Breath analysis is a field that will have a high impact, once we have results that can be used in the clinics, because of its non-invasiveness and the ease of sampling. I don’t think volatiles will completely change the way clinics work, becoming the single diagnostic gold standard, but I see a great promising use alongside other biopsies as a companion diagnostics tool.
What it’s been like working with Jan and how has he influenced your career?
Jan van Meerbeeck is considered a global authority in thoracic oncology, so he has a really big network. That skyrocketed my career, allowing me to discover technologies, get samples and really grow my own network in that field. When he came to Antwerp, I was still at Ghent. He was still a dedicated supervisor, but he also allowed me to have independence. That was really hard work, but by allowing this independence, he really prepared me for postdoctoral work and I’m very grateful for that. He taught me how to make deadlines, how to plan experiments and how to write grants. He also supported and encouraged me to go to several conferences, like ERS (European Respiratory Society) and the Breath Summit, every year. That helped me find people with the same interests, build my own network, and grow into the role I have today.
Jan is now enjoying his emeritate but is still affiliated to the university and hospital and still sees some patients every week. We keep on working together and write grants together, but I feel our relationship has changed from being his PhD student to more of a colleague. We talk together about ideas and try to work them out. He’s still a big part of my work and the initial research he started is still evolving.
A lot of studies report tentative ideas for prospective biomarkers. How important do you think it is for the future of breath research to be able to definitively verify these IDs?
Some people say IDs are not important, that a physician doesn’t need to know what’s behind a test result to make a diagnosis, but identifying volatiles is important because you can then trace the potential origins of the compounds. Could it be linked to a pathway that is involved in the specific disease of interest? Or, is it more likely to be a general marker for inflammation. That’s interesting and useful to know.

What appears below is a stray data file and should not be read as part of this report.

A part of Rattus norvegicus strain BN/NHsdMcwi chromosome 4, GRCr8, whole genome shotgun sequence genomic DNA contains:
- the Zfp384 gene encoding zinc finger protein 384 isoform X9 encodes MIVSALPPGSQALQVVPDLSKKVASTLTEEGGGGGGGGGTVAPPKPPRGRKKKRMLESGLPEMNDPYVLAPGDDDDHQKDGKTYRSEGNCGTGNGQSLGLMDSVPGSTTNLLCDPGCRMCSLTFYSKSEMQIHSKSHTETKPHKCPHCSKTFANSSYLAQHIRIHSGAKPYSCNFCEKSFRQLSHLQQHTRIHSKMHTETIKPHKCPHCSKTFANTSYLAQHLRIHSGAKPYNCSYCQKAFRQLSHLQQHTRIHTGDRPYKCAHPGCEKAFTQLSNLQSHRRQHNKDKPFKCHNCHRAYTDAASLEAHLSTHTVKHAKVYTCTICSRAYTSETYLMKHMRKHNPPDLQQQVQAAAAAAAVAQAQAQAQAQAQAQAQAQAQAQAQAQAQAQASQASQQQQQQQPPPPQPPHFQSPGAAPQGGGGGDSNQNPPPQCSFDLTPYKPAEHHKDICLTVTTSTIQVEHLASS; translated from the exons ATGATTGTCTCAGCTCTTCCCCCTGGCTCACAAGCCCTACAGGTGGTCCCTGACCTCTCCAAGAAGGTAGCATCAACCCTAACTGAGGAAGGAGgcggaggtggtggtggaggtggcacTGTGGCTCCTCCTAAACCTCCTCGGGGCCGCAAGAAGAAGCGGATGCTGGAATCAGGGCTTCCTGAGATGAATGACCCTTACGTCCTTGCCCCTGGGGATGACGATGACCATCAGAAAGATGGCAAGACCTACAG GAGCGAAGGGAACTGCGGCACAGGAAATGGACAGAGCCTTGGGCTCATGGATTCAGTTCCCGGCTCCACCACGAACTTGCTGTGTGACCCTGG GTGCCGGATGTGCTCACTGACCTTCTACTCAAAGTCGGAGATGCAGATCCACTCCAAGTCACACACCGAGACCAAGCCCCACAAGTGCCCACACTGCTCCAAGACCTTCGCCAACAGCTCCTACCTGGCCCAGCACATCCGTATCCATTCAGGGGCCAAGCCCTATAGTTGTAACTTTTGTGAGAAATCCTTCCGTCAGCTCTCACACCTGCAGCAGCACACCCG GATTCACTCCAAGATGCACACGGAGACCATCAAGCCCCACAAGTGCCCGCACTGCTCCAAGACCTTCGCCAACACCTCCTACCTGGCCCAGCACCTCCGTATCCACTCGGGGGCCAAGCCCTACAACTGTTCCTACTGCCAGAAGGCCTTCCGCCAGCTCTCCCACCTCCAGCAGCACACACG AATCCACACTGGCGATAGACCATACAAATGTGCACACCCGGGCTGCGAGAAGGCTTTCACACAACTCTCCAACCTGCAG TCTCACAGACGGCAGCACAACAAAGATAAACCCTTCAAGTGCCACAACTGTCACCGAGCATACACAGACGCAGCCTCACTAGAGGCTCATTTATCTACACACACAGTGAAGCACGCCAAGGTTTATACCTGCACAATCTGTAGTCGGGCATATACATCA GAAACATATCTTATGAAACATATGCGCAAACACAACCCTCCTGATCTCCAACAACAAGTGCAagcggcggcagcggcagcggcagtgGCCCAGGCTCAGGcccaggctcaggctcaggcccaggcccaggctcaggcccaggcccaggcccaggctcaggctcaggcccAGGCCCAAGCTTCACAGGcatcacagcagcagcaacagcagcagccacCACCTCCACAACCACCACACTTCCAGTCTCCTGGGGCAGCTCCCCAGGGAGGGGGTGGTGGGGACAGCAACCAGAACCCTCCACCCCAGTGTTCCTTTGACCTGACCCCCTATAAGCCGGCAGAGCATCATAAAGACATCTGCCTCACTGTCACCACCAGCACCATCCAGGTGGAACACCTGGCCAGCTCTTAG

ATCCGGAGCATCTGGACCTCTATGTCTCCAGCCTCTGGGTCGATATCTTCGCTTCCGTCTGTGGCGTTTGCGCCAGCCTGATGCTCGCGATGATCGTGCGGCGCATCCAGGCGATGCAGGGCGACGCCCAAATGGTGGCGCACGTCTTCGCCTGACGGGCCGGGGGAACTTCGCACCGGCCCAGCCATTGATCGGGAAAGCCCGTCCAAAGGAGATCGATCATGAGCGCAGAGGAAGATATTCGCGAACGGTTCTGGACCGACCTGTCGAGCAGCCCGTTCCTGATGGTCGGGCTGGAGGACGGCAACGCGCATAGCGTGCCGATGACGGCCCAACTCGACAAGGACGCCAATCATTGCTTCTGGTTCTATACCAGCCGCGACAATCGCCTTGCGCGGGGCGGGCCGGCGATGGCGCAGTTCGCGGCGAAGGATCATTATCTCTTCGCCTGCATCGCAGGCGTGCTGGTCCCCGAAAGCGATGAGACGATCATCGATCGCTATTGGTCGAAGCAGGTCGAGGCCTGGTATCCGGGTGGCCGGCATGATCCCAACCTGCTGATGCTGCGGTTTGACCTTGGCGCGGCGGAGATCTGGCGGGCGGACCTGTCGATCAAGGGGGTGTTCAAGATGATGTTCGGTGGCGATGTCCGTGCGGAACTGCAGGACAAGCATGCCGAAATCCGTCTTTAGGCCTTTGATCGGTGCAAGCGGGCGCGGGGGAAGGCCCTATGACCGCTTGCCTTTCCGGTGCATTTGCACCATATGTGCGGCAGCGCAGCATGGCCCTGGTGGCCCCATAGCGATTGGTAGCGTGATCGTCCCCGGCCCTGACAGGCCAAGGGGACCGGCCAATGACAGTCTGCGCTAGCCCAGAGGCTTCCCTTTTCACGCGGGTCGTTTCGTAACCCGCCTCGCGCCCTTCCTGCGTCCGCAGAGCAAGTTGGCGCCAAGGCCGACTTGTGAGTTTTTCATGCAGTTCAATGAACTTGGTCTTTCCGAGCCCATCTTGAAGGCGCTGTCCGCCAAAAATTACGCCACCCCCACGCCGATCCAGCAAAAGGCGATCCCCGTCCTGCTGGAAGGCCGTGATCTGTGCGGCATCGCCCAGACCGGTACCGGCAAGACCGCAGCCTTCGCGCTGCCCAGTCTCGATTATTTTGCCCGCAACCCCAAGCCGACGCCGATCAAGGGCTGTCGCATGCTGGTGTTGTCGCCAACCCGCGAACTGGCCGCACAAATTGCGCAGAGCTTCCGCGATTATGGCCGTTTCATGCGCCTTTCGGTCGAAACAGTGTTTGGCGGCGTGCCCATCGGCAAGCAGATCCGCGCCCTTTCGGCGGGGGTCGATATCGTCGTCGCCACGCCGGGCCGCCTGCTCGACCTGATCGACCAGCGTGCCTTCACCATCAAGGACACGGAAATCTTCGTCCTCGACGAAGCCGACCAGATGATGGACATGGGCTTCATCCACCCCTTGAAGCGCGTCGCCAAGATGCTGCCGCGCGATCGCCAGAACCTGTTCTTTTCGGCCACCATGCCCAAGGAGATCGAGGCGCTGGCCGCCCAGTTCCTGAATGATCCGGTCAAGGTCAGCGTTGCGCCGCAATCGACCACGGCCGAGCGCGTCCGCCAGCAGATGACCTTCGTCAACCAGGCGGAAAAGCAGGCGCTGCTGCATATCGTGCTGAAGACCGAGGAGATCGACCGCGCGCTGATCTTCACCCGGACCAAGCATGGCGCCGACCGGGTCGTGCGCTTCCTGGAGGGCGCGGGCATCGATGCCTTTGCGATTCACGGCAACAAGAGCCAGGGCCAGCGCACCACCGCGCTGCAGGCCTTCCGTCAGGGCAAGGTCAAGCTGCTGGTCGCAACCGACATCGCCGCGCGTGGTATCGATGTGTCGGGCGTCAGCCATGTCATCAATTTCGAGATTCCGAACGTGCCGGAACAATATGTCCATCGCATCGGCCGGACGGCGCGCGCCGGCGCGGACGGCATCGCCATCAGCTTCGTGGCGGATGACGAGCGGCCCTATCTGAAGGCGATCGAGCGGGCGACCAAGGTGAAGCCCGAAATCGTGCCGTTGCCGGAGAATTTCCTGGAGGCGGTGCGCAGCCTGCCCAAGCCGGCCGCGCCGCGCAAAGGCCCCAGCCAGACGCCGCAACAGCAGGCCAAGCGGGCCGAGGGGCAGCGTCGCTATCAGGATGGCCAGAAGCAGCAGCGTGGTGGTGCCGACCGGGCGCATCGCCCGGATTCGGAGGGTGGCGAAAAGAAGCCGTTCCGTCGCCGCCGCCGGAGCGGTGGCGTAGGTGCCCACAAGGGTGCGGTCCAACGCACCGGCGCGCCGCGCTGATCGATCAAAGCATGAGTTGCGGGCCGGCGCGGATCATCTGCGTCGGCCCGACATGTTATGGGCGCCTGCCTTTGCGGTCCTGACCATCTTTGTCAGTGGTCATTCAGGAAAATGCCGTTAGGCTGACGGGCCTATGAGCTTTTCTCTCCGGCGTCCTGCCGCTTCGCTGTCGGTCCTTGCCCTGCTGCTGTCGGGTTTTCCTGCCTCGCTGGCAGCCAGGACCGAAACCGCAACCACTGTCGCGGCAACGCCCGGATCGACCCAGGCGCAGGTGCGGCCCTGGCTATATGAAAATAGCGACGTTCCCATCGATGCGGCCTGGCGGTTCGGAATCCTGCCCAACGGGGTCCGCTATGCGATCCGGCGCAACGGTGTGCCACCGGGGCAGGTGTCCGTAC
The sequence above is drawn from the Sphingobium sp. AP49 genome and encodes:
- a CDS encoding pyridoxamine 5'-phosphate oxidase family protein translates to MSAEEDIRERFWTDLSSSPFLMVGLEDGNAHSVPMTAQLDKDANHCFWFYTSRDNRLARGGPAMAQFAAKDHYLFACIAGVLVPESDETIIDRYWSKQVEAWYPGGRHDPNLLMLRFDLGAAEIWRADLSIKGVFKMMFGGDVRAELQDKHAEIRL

In order to create an approved handheld device, you need to know the biological link between what you measure as a volatile and your disease of interest. If you can ID your compounds, in the future you might be able to make targeted handheld breathalyzers, sensitive to the compounds of interest.
More recently, how has the COVID-19 pandemic affected your research? Has it altered your priorities over the last two years?
Here in Belgium, breath is considered a human material, so what you exhale must be registered to a biobank and you need ethical approval to take a breath sample, limiting large-scale breath analysis studies. When COVID arrived, breath was considered as the most infectious matrix by the ethical committee, who stopped all breath research immediately. This pushed us to refocus our research by asking ourselves how to sample breath safely without any risk of cross-contamination. What we could do was very limited.
We decided then to focus on our in vitro work and headspace analysis of other samples (stool and urine). With the vaccination program in place, we are now trying to restart the inclusion of patients again but it’s not fully up and running yet, and we are not sure what measures will be taken in the new Covid waves. It has really affected our research.
“We are glad that there are companies like Owlstone that want to help drive the research in this field.”